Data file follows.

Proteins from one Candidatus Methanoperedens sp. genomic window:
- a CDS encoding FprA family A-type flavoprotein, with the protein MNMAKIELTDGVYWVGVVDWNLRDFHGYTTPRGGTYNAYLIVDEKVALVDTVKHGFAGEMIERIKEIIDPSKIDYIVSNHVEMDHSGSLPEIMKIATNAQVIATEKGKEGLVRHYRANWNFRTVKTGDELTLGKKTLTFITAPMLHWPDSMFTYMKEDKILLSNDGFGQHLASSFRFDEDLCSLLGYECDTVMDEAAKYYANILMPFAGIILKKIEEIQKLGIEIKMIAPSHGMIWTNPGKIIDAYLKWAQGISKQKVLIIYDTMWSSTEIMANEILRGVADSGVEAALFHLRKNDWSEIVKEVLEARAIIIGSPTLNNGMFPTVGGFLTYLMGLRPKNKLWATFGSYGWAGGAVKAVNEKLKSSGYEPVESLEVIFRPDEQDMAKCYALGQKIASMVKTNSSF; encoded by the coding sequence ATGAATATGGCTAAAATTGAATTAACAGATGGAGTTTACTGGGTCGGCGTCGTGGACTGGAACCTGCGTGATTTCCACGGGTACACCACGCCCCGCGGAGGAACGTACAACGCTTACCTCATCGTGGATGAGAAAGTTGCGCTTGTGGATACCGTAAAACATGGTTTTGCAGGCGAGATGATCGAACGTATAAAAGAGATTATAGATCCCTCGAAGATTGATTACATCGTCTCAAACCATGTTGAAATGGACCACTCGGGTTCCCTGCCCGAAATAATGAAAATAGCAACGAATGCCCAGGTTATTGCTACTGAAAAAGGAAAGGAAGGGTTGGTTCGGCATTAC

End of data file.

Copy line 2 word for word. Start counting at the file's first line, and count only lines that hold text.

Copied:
- a CDS encoding FprA family A-type flavoprotein, with the protein MNMAKIELTDGVYWVGVVDWNLRDFHGYTTPRGGTYNAYLIVDEKVALVDTVKHGFAGEMIERIKEIIDPSKIDYIVSNHVEMDHSGSLPEIMKIATNAQVIATEKGKEGLVRHYRANWNFRTVKTGDELTLGKKTLTFITAPMLHWPDSMFTYMKEDKILLSNDGFGQHLASSFRFDEDLCSLLGYECDTVMDEAAKYYANILMPFAGIILKKIEEIQKLGIEIKMIAPSHGMIWTNPGKIIDAYLKWAQGISKQKVLIIYDTMWSSTEIMANEILRGVADSGVEAALFHLRKNDWSEIVKEVLEARAIIIGSPTLNNGMFPTVGGFLTYLMGLRPKNKLWATFGSYGWAGGAVKAVNEKLKSSGYEPVESLEVIFRPDEQDMAKCYALGQKIASMVKTNSSF; encoded by the coding sequence ATGAATATGGCTAAAATTGAATTAACAGATGGAGTTTACTGGGTCGGCGTCGTGGACTGGAACCTGCGTGATTTCCACGGGTACACCACGCCCCGCGGAGGAACGTACAACGCTTACCTCATCGTGGATGAGAAAGTTGCGCTTGTGGATACCGTAAAACATGGTTTTGCAGGCGAGATGATCGAACGTATAAAAGAGATTATAGATCCCTCGAAGATTGATTACATCGTCTCAAACCATGTTGAAATGGACCACTCGGGTTCCCTGCCCGAAATAATGAAAATAGCAACGAATGCCCAGGTTATTGCTACTGAAAAAGGAAAGGAAGGGTTGGTTCGGCATTAC